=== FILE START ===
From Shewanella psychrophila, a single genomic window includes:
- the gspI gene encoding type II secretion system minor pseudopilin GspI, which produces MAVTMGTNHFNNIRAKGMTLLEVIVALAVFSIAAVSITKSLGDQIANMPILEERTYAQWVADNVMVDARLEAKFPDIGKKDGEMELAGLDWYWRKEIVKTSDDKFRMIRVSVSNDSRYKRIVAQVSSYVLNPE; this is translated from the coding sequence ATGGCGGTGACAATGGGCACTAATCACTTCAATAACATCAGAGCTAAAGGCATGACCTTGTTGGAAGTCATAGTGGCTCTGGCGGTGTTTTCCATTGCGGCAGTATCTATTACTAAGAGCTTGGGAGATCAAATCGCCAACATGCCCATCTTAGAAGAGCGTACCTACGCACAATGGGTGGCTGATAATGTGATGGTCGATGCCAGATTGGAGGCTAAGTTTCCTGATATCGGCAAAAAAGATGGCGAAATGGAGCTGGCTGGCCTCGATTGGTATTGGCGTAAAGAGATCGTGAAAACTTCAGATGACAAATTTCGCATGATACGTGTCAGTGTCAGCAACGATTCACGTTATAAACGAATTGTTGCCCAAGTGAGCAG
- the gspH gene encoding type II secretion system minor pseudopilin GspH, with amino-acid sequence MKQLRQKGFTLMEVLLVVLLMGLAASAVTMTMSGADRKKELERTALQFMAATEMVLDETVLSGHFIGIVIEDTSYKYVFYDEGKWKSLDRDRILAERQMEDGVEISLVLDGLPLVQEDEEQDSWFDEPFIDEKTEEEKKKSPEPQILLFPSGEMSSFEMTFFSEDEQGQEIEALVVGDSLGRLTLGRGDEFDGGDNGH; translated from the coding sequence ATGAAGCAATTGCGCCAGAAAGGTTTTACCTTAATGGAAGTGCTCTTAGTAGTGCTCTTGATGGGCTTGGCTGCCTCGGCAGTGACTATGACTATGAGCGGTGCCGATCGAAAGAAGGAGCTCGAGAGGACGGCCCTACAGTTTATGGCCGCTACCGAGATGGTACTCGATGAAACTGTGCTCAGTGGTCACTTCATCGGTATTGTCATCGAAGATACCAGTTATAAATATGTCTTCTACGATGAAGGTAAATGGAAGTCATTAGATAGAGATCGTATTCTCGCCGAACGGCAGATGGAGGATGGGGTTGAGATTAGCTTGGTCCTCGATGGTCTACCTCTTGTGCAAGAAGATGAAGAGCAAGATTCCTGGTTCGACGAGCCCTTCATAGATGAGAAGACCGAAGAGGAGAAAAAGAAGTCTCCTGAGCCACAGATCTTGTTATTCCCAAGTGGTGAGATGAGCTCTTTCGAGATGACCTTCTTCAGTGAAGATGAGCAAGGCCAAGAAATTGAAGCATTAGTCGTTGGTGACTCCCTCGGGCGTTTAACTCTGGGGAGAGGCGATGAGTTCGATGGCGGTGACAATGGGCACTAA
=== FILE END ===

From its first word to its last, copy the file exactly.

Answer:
From Shewanella psychrophila, a single genomic window includes:
- the gspI gene encoding type II secretion system minor pseudopilin GspI, which produces MAVTMGTNHFNNIRAKGMTLLEVIVALAVFSIAAVSITKSLGDQIANMPILEERTYAQWVADNVMVDARLEAKFPDIGKKDGEMELAGLDWYWRKEIVKTSDDKFRMIRVSVSNDSRYKRIVAQVSSYVLNPE; this is translated from the coding sequence ATGGCGGTGACAATGGGCACTAATCACTTCAATAACATCAGAGCTAAAGGCATGACCTTGTTGGAAGTCATAGTGGCTCTGGCGGTGTTTTCCATTGCGGCAGTATCTATTACTAAGAGCTTGGGAGATCAAATCGCCAACATGCCCATCTTAGAAGAGCGTACCTACGCACAATGGGTGGCTGATAATGTGATGGTCGATGCCAGATTGGAGGCTAAGTTTCCTGATATCGGCAAAAAAGATGGCGAAATGGAGCTGGCTGGCCTCGATTGGTATTGGCGTAAAGAGATCGTGAAAACTTCAGATGACAAATTTCGCATGATACGTGTCAGTGTCAGCAACGATTCACGTTATAAACGAATTGTTGCCCAAGTGAGCAG
- the gspH gene encoding type II secretion system minor pseudopilin GspH, with amino-acid sequence MKQLRQKGFTLMEVLLVVLLMGLAASAVTMTMSGADRKKELERTALQFMAATEMVLDETVLSGHFIGIVIEDTSYKYVFYDEGKWKSLDRDRILAERQMEDGVEISLVLDGLPLVQEDEEQDSWFDEPFIDEKTEEEKKKSPEPQILLFPSGEMSSFEMTFFSEDEQGQEIEALVVGDSLGRLTLGRGDEFDGGDNGH; translated from the coding sequence ATGAAGCAATTGCGCCAGAAAGGTTTTACCTTAATGGAAGTGCTCTTAGTAGTGCTCTTGATGGGCTTGGCTGCCTCGGCAGTGACTATGACTATGAGCGGTGCCGATCGAAAGAAGGAGCTCGAGAGGACGGCCCTACAGTTTATGGCCGCTACCGAGATGGTACTCGATGAAACTGTGCTCAGTGGTCACTTCATCGGTATTGTCATCGAAGATACCAGTTATAAATATGTCTTCTACGATGAAGGTAAATGGAAGTCATTAGATAGAGATCGTATTCTCGCCGAACGGCAGATGGAGGATGGGGTTGAGATTAGCTTGGTCCTCGATGGTCTACCTCTTGTGCAAGAAGATGAAGAGCAAGATTCCTGGTTCGACGAGCCCTTCATAGATGAGAAGACCGAAGAGGAGAAAAAGAAGTCTCCTGAGCCACAGATCTTGTTATTCCCAAGTGGTGAGATGAGCTCTTTCGAGATGACCTTCTTCAGTGAAGATGAGCAAGGCCAAGAAATTGAAGCATTAGTCGTTGGTGACTCCCTCGGGCGTTTAACTCTGGGGAGAGGCGATGAGTTCGATGGCGGTGACAATGGGCACTAA